by Richard M. Morgan

Estate planners are life-long learners, as we need to keep up with ever changing laws, especially tax laws. Because we deal with constant change, we often yearn for stability in the law, regardless of the laws being good or bad from a public policy perspective. Well, we got some stability beginning in 2013, from the passage of the 2012 Tax Act. It was nice, but it did not last. We are now living with the 2017 Tax Act, which is beneficial to most people. However, this Act’s effect on wealth transfer taxes and income taxes on individuals are only temporary, as they go away after December 31, 2025.

Here is where we are today as to the wealth transfer (estate, gift and GST) taxes. The exemptions are by far the highest they have ever been. Specifically, $10 million indexed for inflation ($11.4 million in 2019), and with “portability,” so a married couple can benefit from two (estate and gift tax, but not GST tax) exemption amounts (up to $22.8 million in 2019) if the proper estate tax return (IRS Form 706) is filed timely after the first spouse’s death. However, beginning on January 1, 2026, the rules under the 2012 Tax Act come back, giving us exemption amounts of $5 million indexed for inflation (likely about $6 million in 2026) along with “portability” so a married couple can benefit from two (estate and gift, but not GST tax) exemption amounts (up to about $12 million in 2016). Under both current law and the law to come back in 2026, the tax rate on wealth transfers over the exemption amount is 40%. Of course, these rules only apply until Congress enacts a new law saying otherwise.

So, what is new? Both Republicans and Democrats are talking a lot lately about changing these rules!

Republicans reintroduced legislation to permanently repeal the estate tax. The bill is called, “Death Tax Repeal Act of 2019.”

Democrats, so far, have not introduced legislation, but have different ideas on how to get more tax out of (what they call) the wealthy. Senator Elizabeth Warren has discussed creating a 2% annual wealth tax on those with assets valued at over $50 million and with this annual tax rate increasing to 3% for assets valued at over $3 billion. Senator Bernie Sanders wants to roll the wealth tax exemption amounts back to what existed in 2009, but with increasing tax rates. Specifically, $3.5 million exemption amounts with rates starting at a 45% and rising to 77% for wealth transfers over $1 billion.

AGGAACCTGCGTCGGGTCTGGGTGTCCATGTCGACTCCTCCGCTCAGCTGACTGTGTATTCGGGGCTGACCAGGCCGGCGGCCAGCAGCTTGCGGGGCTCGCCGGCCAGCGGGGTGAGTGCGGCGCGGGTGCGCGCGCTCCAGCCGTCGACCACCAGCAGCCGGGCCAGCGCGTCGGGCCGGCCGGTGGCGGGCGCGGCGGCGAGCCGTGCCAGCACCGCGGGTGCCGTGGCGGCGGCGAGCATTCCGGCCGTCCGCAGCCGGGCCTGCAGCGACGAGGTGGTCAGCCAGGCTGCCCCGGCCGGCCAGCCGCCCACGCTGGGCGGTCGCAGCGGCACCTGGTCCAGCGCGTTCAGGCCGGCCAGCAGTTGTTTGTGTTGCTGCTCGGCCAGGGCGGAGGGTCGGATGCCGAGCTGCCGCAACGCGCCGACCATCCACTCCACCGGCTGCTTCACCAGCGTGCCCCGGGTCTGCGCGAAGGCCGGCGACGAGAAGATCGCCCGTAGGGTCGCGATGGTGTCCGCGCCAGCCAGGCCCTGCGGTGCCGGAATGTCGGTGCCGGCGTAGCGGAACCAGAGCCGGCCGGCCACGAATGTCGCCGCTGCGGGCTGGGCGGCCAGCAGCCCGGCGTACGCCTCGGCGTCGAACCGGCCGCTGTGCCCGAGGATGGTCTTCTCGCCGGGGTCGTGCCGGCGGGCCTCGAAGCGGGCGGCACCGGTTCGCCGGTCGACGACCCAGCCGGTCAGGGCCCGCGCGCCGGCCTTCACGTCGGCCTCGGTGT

So, what should we make of these proposals, and what do we think the odds are as to what may happen by the end of 2025? Please be advised that these are the personal feelings of the author after practicing in this legal field for over 30 years and not in any way scientifically based.

First, what is the probability that any of the above or similar estate tax proposals become law prior to the 2020 presidential elections? Extremely low.

Second, what is the probability that “portability” will be permitted to continue? As close to 100% certainty as you can get. Portability is simply here to stay. No one has any incentive to repeal it, and many would be very angry if it was repealed. Portability allows estate planning to be simpler for most married couples, regardless of the exemption amount or the estate tax rate.

Third, it should be noted that Senator Warren’s proposed annual tax on wealth may be considered as an unconstitutional direct tax. While the US Constitution permits indirect taxes, it does not generally permit direct taxes. We do have an annual income tax, but this direct tax was enabled by the 16th Amendment to the US Constitution.

All other predictions set out below are heavily dependent on which political party is in control of the federal government or if gridlock continues. It should be noted that we will have 2 presidential elections and even more congressional elections before the end of 2025. As a result, the applicable probabilities will change over time as the control of government changes over time.

If Republicans are in control. If the Republicans get a majority back in both houses of congress and we have a Republican President: